Data Corruption

Then it really started going downhill. Right at the top of the homepage it proudly proclaims

The COW filesystem for Linux that won’t eat your data.

Unfortunately my experience was not in agreement with this claim. Within a day of use some bcachefs task got in an infinite loop and froze the system. I had to force a shutdown and then the system wouldn’t boot up again. I plugged in a monitor and found the following error:

snapshot deletion did not run correctly:
  duplicate keys in btree inodes at 0:4097 snapshots 4294967291, 4294967295 (equiv 4294967291)
, fixing
bcachefs (8a3a3970-9854-4f6b-b059-297990901660): inconsistency detected - emergency read only
bcachefs (8a3a3970-9854-4f6b-b059-297990901660): check_inode(): error fsck_errors_not_fixed
bcachefs (8a3a3970-9854-4f6b-b059-297990901660): check_inodes(): error fsck_errors_not_fixed
bcachefs (8a3a3970-9854-4f6b-b059-297990901660): Error in recovery: error in recovery (fsck_errors_not_fixed)
bcachefs (8a3a3970-9854-4f6b-b059-297990901660): Error in filesystem: fsck_errors_not_fixed
mount: mounting /dev/sda:/dev/sdb on /mnt-root/ failed: Unknown error 2107

Ok, I guess bcachefs doesn’t recover from unclean shutdowns by default. I booted up a live CD and started an fsck. It had some disk activity at the start but then seemed to just sit utilizing 100% of a CPU core. But about an hour it did finish.

I rebooted and quickly noticed a bunch of empty files in my Minecraft server folder. (A hard day’s work lost ☹️) But the system was up and running again. I was hesitant at this point as the hung task seemed to occur significantly after the Minecraft changes should have been flushed to disk but decided to let it keep running.

I added fsck to the mount options to avoid failing to boot again. It didn’t add much time for clean boots (a couple of minutes) and I wanted to automatically recover from unclean shutdowns. Unexpectedly it kept finding similar errors. It seems like the fsck didn’t fully fix the issue, just enough to mount.

bcachefs (8a3a3970-9854-4f6b-b059-297990901660): starting fsck
snapshot deletion did not run correctly:
  duplicate keys in btree inodes at 0:15488 snapshots 4294967291, 4294967295 (equiv 4294967291)
, fixing
bcachefs (8a3a3970-9854-4f6b-b059-297990901660): check_inode(): error need_snapshot_cleanup
bcachefs (8a3a3970-9854-4f6b-b059-297990901660): going read-write

I don’t know if it was this error or other bugs in the filesystem but, problems kept occurring. Files would become unreadable only to be empty after the next fsck, critical system files would go missing requiring a reinstall, bad things kept happening, it was clear that I needed to switch off bcachefs.

Jumping Ship

I decided to switch to BTRFS. While it did have a reputation for losing data in the past it seemed to be mostly stable these days. I picked it over ZFS because I planned to incrementally add drives to this system as needed and that should be easy to do with BTRFS. I decided to ditch redundancy since paying that overhead for all of my data wasn’t worth it to me (and I have backups so worst case I lose some recent data and have some downtime). Although I suppose since I wasn’t doing redundancy anyways I could have used ZFS for similar results.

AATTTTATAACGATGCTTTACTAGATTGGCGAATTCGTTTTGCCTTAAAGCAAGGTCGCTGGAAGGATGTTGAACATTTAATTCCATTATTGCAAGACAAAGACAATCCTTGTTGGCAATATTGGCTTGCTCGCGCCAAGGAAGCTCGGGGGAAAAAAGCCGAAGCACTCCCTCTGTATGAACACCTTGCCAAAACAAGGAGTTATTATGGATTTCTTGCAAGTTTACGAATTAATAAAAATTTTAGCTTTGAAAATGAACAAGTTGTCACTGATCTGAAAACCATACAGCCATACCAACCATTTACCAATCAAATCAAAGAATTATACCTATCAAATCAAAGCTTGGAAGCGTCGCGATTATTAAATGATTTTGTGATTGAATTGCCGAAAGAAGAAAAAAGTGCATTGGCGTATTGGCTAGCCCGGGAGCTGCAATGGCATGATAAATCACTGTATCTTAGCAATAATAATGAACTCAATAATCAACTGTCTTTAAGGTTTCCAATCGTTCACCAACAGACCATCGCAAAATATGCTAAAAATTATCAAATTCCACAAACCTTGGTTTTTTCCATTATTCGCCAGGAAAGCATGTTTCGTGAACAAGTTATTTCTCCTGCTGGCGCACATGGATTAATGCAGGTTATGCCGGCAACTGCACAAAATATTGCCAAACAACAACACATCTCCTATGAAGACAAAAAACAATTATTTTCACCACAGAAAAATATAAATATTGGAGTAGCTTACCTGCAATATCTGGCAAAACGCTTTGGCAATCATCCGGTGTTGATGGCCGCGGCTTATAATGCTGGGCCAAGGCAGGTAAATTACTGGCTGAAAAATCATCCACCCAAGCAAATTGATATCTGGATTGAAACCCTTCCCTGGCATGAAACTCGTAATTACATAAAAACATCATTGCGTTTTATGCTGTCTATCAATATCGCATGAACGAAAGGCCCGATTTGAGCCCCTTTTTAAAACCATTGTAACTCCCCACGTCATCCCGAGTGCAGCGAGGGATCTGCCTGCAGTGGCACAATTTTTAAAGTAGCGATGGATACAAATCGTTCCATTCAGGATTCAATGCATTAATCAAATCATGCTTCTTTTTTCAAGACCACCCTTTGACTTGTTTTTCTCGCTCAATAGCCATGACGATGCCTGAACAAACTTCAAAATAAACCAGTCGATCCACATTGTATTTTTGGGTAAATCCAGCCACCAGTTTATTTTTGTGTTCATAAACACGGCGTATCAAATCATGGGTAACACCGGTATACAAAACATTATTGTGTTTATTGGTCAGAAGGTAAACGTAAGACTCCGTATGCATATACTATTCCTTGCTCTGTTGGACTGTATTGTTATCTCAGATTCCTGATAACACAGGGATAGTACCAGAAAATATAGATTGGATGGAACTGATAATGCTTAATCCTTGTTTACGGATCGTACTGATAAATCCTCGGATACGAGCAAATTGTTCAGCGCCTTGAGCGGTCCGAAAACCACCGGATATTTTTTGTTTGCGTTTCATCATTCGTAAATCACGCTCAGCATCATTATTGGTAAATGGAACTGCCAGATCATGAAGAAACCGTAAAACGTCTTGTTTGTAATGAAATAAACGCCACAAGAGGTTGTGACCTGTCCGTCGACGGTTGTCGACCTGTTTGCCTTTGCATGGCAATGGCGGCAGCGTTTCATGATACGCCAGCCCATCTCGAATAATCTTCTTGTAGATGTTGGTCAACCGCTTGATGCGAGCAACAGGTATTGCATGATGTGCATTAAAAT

The first step in migrating was freeing a drive to start the BTRFS filesystem. I first ran bcachefs setattr --metadata_replicas=1 --data_replicas=1 / followed by bcachefs device evacuate to move the data off of one disk. This took some time to copy data that wasn’t already replicated but finished in a reasonable time frame (a couple hours) with high disk activity the whole time.

I then ran bcachefs device remove to remove that device from the filesystem. (In retrospect bcachefs device remove copies the data first unless you pass some scary sounding flags, so the explicit evacuate was unnecessary). After reading a small amount from disk it started burning 100% of a single CPU core. I left it running overnight and it was still burning CPU in the morning with a bunch of kernel warnings about a hung task. I rebooted the system and tried again in the morning and this time it finished quickly.


Next I created a BTRFS filesystem on the now-unused drive, then copied the data to the new system using rsync -av --info=progress2 --no-inc-recursive /bcachefs/ /btrfs/. This step was thankfully uneventful.


Then I added the second disk to the BTRFS filesystem and ran a rebalance to spread the data evenly. I then re-installed my OS and booted into the BTRFS system.

Live from BTRFS

I can’t say that I love being on a filesystem with a reputation for losing data. But I’ve been using it on my mail server for well over a year without any issues. I’m hoping that the kinks have been hammered out by now. After a horrible week dealing with filesystem corruption I have had a wonderful week not worrying about my home server at all. I can only hope that lasts.


I absolutely love the design of bcachefs. It does a great job abstracting storage and allowing the best option for each use case without the need to pre-plan everything up-front. It really does feel like you can simply add all your disks, the say “please store this data twice” and it does the right thing. Unless you are over-optimizing with performance tweaking, just adding all your storage and picking the desired replica account will serve you well. You can add storage of different sizes and performance profiles as you need them and adjust redundancy configuration on the fly. I was lured in by great marketing about focusing on reliability but despite sticking to the features marked as stable (I was planning on taking advantage of erasure coding one day but held off as it wasn’t stable yet) it still ate my data. Usually conservative, I still use ext4 for all my desktop systems as I don’t need snapshots as it has never burned me. However, for a server with more use cases and more storage the allure won me over, and I regret it.

I hope bcachefs can live up to its stability promises one day, its other features are unique and valuable. I dare say that per file or directory configuration is the way that all filesystems should be. But once bitten twice shy, I can comfortably say that I won’t be trying bcachefs again for at least another decade.